# Homework Help: AC current, conceptual question, the difference between Iaverage and Irms?

1. Apr 20, 2012

### connor02

1. The problem statement, all variables and given/known data

This is more of a conceptual problem I'm having difficulty getting my head around.

What is the difference between Iaverage and Irms for a rectified and non rectified AC circuit?

I know Iaverage=(2/π)Imax while Irms=(1/√2)Imax but I don't understand why they are different given that both are essentially measuring the area under the same curve, rectified or not.

2. Relevant equations

Iaverage=(2/π)Imax and Irms=(1/√2)Imax

3. The attempt at a solution

I don't understand why they are different given that both are essentially measuring the area under the same curve.

2. Apr 20, 2012

### collinsmark

Boldface mine.

Not the same curve.

In the average power, we integrate the absolute value of the waveform to find the area under the curve. Then we divide that by the integration time.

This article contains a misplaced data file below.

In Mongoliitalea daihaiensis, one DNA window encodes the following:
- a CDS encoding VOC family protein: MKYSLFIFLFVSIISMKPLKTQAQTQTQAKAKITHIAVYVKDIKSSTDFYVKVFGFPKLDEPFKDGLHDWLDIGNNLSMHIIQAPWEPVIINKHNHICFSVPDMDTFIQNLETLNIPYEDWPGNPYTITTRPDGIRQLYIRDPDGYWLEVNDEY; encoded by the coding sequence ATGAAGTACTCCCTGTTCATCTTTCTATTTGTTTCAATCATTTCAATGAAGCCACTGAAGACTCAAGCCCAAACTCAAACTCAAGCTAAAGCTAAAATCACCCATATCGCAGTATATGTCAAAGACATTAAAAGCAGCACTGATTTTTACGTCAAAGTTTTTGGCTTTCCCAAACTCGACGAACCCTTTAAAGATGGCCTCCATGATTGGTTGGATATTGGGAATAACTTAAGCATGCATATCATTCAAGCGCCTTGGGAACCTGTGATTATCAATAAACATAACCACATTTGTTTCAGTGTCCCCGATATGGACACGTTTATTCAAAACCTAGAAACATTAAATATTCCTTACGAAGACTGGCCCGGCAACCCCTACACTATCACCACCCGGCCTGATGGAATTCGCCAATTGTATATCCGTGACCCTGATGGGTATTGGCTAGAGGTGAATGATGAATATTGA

$$I_{ave} = {\frac{\int_0^T | \sin \left(\frac{2 \pi}{T}t \right) | dt}{T}}$$

We can get rid of the absolute value by noting that second half of the period is just the negative of the first (before the absolute value), thus we really only have to integrate over the first half, and divide by the first half.

$$I_{ave} = {\frac{\int_0^{T/2} \sin \left(\frac{2 \pi}{T}t \right) dt}{T/2}}$$

RMS current is quite a bit different though. RMS (root mean square) is exactly what it sounds like. First we square the function. Then we take the mean (same method that we did for the average except this time we start with the signal's square -- and because of the square, we know it will always be positive so we don't need to worry about the absolute value). Finally, we take the square root of the whole thing.

$$I_{rms} = \sqrt{\frac{\int_0^T \sin^2 \left(\frac{2 \pi}{T}t \right) dt}{T}}$$

3. Apr 21, 2012

### connor02

Ah I see. it makes sense now. I overlooked that it is root mean square and not mean root square so you that the mean of the square value and not the square root of the square values. TY!